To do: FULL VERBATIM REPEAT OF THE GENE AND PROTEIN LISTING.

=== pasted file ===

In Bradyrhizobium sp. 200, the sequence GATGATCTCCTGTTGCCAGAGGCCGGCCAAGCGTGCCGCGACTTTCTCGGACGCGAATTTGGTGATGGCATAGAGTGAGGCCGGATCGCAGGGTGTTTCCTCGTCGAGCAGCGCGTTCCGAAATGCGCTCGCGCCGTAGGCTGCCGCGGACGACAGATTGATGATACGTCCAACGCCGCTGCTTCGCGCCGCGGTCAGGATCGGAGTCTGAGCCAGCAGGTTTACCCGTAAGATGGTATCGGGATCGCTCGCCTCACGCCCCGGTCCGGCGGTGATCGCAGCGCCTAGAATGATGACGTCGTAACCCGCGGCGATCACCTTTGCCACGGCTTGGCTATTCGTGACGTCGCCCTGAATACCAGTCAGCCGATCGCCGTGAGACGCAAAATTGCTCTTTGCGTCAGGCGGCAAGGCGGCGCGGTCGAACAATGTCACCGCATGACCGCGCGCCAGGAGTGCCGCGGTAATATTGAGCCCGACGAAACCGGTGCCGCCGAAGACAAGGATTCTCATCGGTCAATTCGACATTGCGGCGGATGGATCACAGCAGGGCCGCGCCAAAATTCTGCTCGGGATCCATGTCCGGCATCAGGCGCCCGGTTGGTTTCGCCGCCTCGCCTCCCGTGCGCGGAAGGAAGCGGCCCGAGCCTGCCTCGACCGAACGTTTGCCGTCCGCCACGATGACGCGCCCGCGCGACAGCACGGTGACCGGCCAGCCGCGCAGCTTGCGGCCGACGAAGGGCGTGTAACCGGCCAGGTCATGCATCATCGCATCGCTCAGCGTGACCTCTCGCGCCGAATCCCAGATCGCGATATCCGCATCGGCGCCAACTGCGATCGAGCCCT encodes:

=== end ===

In Bradyrhizobium sp. 200, the sequence GATGATCTCCTGTTGCCAGAGGCCGGCCAAGCGTGCCGCGACTTTCTCGGACGCGAATTTGGTGATGGCATAGAGTGAGGCCGGATCGCAGGGTGTTTCCTCGTCGAGCAGCGCGTTCCGAAATGCGCTCGCGCCGTAGGCTGCCGCGGACGACAGATTGATGATACGTCCAACGCCGCTGCTTCGCGCCGCGGTCAGGATCGGAGTCTGAGCCAGCAGGTTTACCCGTAAGATGGTATCGGGATCGCTCGCCTCACGCCCCGGTCCGGCGGTGATCGCAGCGCCTAGAATGATGACGTCGTAACCCGCGGCGATCACCTTTGCCACGGCTTGGCTATTCGTGACGTCGCCCTGAATACCAGTCAGCCGATCGCCGTGAGACGCAAAATTGCTCTTTGCGTCAGGCGGCAAGGCGGCGCGGTCGAACAATGTCACCGCATGACCGCGCGCCAGGAGTGCCGCGGTAATATTGAGCCCGACGAAACCGGTGCCGCCGAAGACAAGGATTCTCATCGGTCAATTCGACATTGCGGCGGATGGATCACAGCAGGGCCGCGCCAAAATTCTGCTCGGGATCCATGTCCGGCATCAGGCGCCCGGTTGGTTTCGCCGCCTCGCCTCCCGTGCGCGGAAGGAAGCGGCCCGAGCCTGCCTCGACCGAACGTTTGCCGTCCGCCACGATGACGCGCCCGCGCGACAGCACGGTGACCGGCCAGCCGCGCAGCTTGCGGCCGACGAAGGGCGTGTAACCGGCCAGGTCATGCATCATCGCATCGCTCAGCGTGACCTCTCGCGCCGAATCCCAGATCGCGATATCCGCATCGGCGCCAACTGCGATCGAGCCCT encodes: